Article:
FIG. 2 is an example of circuitry that can be used for pulse width modulator 18 and splitter 20. A square wave clock signal is input at terminal 104. The clock is input to a delay line 106 of one-half clock interval length. The delayed clock signal is output from a 50 percent tap to an inverter 108 which is input to the clock of a D-type flip-flop 112. The clock signal is also inverted by an inverter 110 and input, without any delay, to the clear terminal of flip-flop 112. The resultant signal on the output Q of flip-flop 112 is used to encode the binary ones in the data stream to be encoded. This is accomplished by NANDing the output of flip-flop 112 with the data to be encoded from terminal 102 in NAND gate 116.

The clock signal from terminal 104 is also coupled to the clock input of another D-type flip-flop 114. The clear input of flip-flop 114 is driven by the delayed clock signal from inverter 108. The Q output of flip-flop 114 forms the zeros in the encoded data. This signal is NORed with the output of NAND gate 116 in NOR gate 118 to provide the PWM encoded data as depicted by waveform 64 in FIG. 1.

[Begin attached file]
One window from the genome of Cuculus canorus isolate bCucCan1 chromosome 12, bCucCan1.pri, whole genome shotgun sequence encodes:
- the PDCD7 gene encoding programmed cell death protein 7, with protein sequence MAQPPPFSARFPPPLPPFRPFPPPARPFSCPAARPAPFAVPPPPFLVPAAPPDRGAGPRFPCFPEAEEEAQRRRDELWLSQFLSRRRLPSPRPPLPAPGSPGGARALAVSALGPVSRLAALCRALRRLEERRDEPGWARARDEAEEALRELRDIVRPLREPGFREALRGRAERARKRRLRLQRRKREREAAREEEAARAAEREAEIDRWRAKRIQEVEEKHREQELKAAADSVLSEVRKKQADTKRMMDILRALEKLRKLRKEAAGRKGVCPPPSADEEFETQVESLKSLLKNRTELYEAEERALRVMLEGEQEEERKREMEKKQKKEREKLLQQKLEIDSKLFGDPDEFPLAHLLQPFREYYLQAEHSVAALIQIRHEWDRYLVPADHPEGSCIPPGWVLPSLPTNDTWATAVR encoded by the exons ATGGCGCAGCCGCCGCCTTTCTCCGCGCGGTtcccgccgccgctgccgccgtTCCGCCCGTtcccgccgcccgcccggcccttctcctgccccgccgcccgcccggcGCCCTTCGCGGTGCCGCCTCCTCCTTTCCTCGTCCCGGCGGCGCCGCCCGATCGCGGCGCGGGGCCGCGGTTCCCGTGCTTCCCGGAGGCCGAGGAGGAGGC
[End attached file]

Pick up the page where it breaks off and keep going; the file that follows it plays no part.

The function of splitter 20 is provided by flip-flop 120 in conjunction with NAND gates 122, 124. The clock input of flip-flop 120 is driven by the inverted, delayed clock signal output from inverter 108. Outputs Q and Q alternately enable AND gates 122 and 124 to output the encoded data. Thus, AND gate 122 will output data stream A shown in FIG. 1 (waveform 66) and AND gate 124 will output data stream B (waveform 68).

It is noted that an exclusive OR gate (not shown) can be placed in series within line 121 between the D and Q terminals of flip-flop 120 to generate signal sequence violations to be used as start and stop bits for each message.

FIG. 3 is an example of circuitry that can be used for the mixer 46 and pulse width decoder 48 of slave 12. The recovered data stream A and data stream B are input to mixer circuit 130 at terminals 134 and 136. The input signals are inverted by inverters 138 and 140, and mixed by NOR gate 144 to provide the PWM encoded data signal depicted by waveform 76 in FIG. 1. This signal is applied to the clock input of flip-flop 146 to provide the recovered clock signal (waveform 80) at terminal 158.